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Microbial degradation of organic pollutants in soil in a cold climate
2005 (English)In: Soil & sediment contamination, ISSN 1532-0383, E-ISSN 1549-7887, Vol. 14, p. 281-291Article in journal (Refereed) Published
Abstract [en]

Cold-adaptyed microorganisms are potentially interesting for use in environmental biotechnology applications since a large part of the biosphere has low temperatures during at least parts of the year. Many studies have shown that both oil-contaminated and uncontaminated soils in the Arctic, the Antarctic and the Alps contain microbes that can degrade different hydrocarbons deriving from oils. A few studies have also been conducted on degradation of herbicides in soils at low temperatures. Furthermore, phenols and some polychlorinated biphenyl (PCB) congeners have proved to be degradable at low temperatures, using microorganisms isolated from sediments or soils. Additions of nitrogen and phosphorous to polluted soils have been shown to enhance the degradation of hydrocarbons in many cases. Bioaugmentation with hydrocarbon degrading cold-adapted microorganisms has given varying results. THe inoculatde microorganisms have probably been out-competed by the indigenous microorganisms in some cases. Different ways to increase the efficiency of microbial degradation of organic pollutants in soil in a cold climate is discussed.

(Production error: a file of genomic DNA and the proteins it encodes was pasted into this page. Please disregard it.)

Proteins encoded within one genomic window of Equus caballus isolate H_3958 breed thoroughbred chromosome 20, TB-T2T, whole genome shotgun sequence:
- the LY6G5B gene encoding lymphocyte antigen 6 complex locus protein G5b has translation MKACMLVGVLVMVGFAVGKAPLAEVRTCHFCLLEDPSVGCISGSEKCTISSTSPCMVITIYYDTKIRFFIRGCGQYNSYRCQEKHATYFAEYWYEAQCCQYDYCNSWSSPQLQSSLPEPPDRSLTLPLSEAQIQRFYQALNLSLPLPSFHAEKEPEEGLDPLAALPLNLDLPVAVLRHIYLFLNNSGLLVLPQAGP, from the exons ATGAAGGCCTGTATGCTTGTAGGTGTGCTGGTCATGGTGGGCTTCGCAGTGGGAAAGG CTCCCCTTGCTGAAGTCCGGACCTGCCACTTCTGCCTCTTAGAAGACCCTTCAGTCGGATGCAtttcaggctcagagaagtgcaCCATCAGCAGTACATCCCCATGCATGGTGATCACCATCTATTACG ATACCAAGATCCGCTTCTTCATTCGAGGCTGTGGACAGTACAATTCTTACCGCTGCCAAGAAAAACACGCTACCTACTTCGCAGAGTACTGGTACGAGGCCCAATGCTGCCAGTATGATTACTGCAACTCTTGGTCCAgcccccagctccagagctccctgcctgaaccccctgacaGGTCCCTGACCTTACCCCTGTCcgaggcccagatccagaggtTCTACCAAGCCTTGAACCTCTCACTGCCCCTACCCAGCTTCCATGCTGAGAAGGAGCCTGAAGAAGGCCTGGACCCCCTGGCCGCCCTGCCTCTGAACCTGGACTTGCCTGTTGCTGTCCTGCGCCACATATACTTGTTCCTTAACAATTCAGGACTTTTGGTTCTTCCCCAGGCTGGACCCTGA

Place, publisher, year, edition, pages
2005. Vol. 14, p. 281-291
Keywords [en]
cold-adapted microorganisms, herbicides, oil, phenols, polychlorinated biphenyls, soil bioremediation
Research subject
Natural Science, Biotechnology
Identifiers
URN: urn:nbn:se:vxu:diva-2810DOI: 10.1080/15320380590928339OAI: oai:DiVA.org:vxu-2810DiVA, id: diva2:202766
Available from: 2007-12-17 Created: 2007-12-17 Last updated: 2017-12-13Bibliographically approved

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Welander, Ulrika

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Citation style
  • apa
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  • de-DE
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  • nn-NB
  • sv-SE
  • Other locale
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Output format
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  • asciidoc
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